During the cold war, India and the Soviet Union have remained strategic partners of each other since the major bulk of the Indian defence needs were fulfilled by the latter. Likewise, even today India remains one of the biggest arms markets to Russia. However, soon after the cold war, when the US re-prioritized its policies vis-à-vis South Asia and the Pacific region. India found this change in US policies as an opportunity to further open its foreign policy options and quested for new alliances and partnerships. In this regard, both the US and India tended to enhance their relations which were to an extent slow during the cold war. In the later years during the Bush administration, in particular, the bilateral relations of both countries were significantly boosted. The signing of the US-India Civil Nuclear Agreement of 2005-06 is regarded by many as a watershed moment towards developing a strategic partnership. The subsequent US administrations continued with the trend and ultimately both the countries moved to establish a strategic partnership. This enhancement of relationship continues to date since the evolved regional dynamics have further paved the way for a long-term bilateral strategic partnership. With reaching new heights in recent years, the India-US strategic partnership has brought long-lasting implications for regional security.
It is quite notably important to discuss that both countries have signed various defence procurement agreements worth millions of USD in recent years. These include the supply of high-tech military hardware for the Indian forces by the US. In this regard, the agreements of acquisition of various advanced platforms for the Indian Navy which include torpedoes, anti-ship missiles, helicopters, anti-submarine, and patrol aircrafts for the Indian Navy are quite significant. The US is also in the process of supplying Apache AH-64 helicopters to the Indian Army and the Indian Air Force. Apache is widely regarded as one of the most advanced helicopters available in the world. Moreover, there are various reports that India and the US might sign another landmark agreement for the supply of the National Advanced Surface to Air Missile System-II (NASAMS-II) to the former.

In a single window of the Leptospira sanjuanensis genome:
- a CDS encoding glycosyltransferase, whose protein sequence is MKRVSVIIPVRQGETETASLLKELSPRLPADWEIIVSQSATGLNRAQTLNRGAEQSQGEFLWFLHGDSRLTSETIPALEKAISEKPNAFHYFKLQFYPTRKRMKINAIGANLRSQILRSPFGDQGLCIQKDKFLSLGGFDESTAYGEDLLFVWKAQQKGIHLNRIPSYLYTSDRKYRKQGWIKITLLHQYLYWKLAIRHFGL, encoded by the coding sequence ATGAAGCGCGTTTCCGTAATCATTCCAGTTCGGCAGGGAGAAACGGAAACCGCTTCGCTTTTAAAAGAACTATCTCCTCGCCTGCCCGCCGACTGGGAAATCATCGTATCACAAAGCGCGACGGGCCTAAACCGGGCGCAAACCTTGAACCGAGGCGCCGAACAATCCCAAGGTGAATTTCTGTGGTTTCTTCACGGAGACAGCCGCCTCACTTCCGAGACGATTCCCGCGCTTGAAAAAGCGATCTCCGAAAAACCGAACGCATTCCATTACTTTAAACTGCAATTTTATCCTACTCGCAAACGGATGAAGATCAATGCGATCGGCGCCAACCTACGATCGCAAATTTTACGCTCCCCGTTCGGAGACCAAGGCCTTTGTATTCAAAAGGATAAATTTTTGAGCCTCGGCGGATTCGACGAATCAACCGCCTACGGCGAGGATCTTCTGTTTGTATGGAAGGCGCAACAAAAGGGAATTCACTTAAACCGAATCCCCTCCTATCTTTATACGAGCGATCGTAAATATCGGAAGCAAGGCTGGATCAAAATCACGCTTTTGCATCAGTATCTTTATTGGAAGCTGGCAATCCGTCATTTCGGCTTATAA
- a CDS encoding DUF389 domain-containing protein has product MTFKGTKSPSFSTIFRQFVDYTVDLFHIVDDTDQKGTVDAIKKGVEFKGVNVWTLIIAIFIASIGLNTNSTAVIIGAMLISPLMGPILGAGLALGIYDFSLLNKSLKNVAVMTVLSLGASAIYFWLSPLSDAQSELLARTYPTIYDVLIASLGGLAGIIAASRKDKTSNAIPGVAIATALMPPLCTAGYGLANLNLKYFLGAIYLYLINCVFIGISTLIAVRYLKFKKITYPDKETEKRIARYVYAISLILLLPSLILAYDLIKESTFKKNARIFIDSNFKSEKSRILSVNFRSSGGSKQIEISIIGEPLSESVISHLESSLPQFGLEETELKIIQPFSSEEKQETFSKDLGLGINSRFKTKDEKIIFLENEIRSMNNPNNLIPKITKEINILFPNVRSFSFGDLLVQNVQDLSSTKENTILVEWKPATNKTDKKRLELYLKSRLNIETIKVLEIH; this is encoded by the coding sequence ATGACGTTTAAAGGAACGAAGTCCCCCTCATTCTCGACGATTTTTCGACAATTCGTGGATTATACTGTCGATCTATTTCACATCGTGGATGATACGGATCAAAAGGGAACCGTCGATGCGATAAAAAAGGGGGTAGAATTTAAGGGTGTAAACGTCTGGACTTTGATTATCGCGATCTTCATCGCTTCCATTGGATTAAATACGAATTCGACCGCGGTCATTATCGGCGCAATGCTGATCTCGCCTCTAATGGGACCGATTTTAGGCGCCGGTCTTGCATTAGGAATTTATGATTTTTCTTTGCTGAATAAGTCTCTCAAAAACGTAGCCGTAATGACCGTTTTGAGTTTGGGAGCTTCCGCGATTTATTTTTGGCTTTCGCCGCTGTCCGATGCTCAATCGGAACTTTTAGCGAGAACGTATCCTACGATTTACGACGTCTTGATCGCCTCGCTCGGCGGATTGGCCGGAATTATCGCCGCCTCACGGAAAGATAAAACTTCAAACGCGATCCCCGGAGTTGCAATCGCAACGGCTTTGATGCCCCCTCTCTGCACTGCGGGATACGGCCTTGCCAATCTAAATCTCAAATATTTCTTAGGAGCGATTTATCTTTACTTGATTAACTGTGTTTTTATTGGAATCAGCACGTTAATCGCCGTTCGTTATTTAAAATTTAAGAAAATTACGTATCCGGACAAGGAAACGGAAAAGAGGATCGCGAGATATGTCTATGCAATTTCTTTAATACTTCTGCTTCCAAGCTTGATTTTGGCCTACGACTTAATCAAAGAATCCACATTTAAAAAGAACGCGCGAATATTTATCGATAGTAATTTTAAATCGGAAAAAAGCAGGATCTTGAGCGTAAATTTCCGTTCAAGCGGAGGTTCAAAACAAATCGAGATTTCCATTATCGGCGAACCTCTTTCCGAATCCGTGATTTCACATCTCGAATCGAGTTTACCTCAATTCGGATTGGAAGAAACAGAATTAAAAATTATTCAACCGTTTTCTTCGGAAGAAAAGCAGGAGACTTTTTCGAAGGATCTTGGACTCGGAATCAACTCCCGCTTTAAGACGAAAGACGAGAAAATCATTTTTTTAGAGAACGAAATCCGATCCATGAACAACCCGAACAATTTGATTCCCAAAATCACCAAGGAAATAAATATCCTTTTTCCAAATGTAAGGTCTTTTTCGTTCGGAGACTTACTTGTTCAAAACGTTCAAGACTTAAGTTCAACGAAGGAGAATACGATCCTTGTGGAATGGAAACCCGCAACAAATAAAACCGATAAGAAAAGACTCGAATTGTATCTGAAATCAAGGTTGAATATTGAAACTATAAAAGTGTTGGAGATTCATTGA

Apart from these agreements, the US has signed four very important and foundational agreements with India. Starting from the year 2002, these include; General Security if Military Information Agreement (GSOMIA), the Logistics Exchange Memorandum Agreement (LEMOA) of 2016 when the US gave the status of ‘Major Defence Partner’ to India. Later on, in 2018 both the countries signed an agreement named Communication, Compatibility, and Security Arrangement (COMCASA). The last agreement in this regard, Basic Exchange and Cooperation Agreement (BECA) that was signed between the two countries quite recently in 2020 is very significant. Without going into the technical details, these all agreements are meant for enhanced high-tech military cooperation. Specifically, such agreements, the US has till now only signed with its closest partners; and now India is among them.